There is a postcode lottery for electric car charging points in the UK according to a study by The European Federation for Transport & Environment (informed by research from Cenex on tackling the barriers to charging infrastructure), with ample infrastructure in some areas and a charging desert in others, particularly in the east and south-west of England.
London has the most extensive network, with areas such as Kensington and Chelsea, Westminster and Wandsworth already having sufficient numbers of chargers to meet the charging needs from the electric cars projected to be on the road in 2025. But the east and south-west of England have only 18% of the chargers estimated to be needed by 2025, T&E’s study shows. The worst performing local authority areas – Castle Point, Forest of Dean, Stockport, Swindon, Brentwood and Fenland – have less than 5% of the charging needed in 2025.
Greg Archer, UK director of Transport & Environment, said: “The current network is adequate in most places, but we must level up access to public charging throughout the UK and end the postcode lottery. Local authorities should be required to provide a right to charge for residents and visitors. It’s up to the government to give the funding and support needed to make this happen.”
Chris Cox, Head of Energy Systems and Infrastructure at Cenex, said: “The equitable roll out of EV charging infrastructure continues to be a significant issue in the UK and across the globe. This is natural to some degree as new technologies will always grow in geographic clusters; however, this makes the role of the Government even more critical as it looks to fill the gaps where EV infrastructure investment doesn’t make as much commercial sense.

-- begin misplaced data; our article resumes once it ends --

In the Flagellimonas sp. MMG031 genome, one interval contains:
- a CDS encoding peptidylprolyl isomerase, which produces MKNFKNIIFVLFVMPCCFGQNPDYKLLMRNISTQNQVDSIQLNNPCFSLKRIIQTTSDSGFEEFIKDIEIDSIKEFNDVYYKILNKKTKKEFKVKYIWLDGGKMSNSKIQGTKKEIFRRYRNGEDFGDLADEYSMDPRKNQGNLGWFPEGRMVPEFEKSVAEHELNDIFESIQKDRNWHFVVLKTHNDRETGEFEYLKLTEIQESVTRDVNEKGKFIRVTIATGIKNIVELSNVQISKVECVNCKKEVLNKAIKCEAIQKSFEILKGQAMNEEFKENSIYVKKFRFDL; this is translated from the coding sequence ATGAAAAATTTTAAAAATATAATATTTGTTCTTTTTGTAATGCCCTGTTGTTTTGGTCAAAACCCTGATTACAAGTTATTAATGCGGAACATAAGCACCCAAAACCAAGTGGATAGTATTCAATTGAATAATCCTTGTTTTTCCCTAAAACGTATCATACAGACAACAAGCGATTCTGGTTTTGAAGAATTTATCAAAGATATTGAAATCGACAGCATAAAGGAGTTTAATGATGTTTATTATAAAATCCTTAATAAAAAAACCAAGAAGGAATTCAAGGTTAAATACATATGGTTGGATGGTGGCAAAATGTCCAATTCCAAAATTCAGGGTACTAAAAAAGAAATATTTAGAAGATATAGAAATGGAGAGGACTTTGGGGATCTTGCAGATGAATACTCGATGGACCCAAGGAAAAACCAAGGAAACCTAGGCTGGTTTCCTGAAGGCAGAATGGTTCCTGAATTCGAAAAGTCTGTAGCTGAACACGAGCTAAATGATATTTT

“Currently, the business case for high powered charging such as Rapid or Ultra-rapid chargepoints is pretty strong. Therefore, we are encouraging the UK Government to focus investment on lower power destination charging – whether on-street, or at car parks and workplaces – to ensure that anyone can feel confident about owing an EV, regardless of where they live or whether they have a driveway.”
Regional progress to charging needs in 2025
Continuing to install new chargers at the current rate of around 800 per month will provide the UK with a sufficient network by 2025, the study finds. But after 2025 the rate of installations will need to nearly double as the number of electric cars grows quickly and more drivers without off-street parking begin to use them. Workplaces and carparks should be equipped with a steadily increasing number of chargepoints so cars can be charged wherever they are driven, T&E said. With the range of electric cars increasing, most drivers will only need to charge once a week or less, given typical car use.
Greg Archer concluded: “The perception of charging is worse than the actual experience of most electric car users. But to persuade more drivers to shift to electric, we need sufficient infrastructure throughout the UK that is both reliable and easy to access. The government doesn’t need to pay to install chargers, but it should use regulations to ensure there are enough sites in workplaces and other car parks, and that the costs of connecting to the electricity grid are affordable.”
Cenex produced a research report for Transport and Environment that identifies 19 barriers to the growth and efficient operation of the UK’s electric vehicle charging infrastructure network and proposes 21 policy solutions to overcome those barriers.
These barriers and solutions were categorized into four key themes:
- Poorly Defined and Inadequately Resourced Role of Public Sector
- Cost of High-Power Charging Infrastructure Installations
- Difficulty Meeting User Needs in Commercially Unattractive Locations
- Market Competition Harming the Electric Vehicle Driver Experience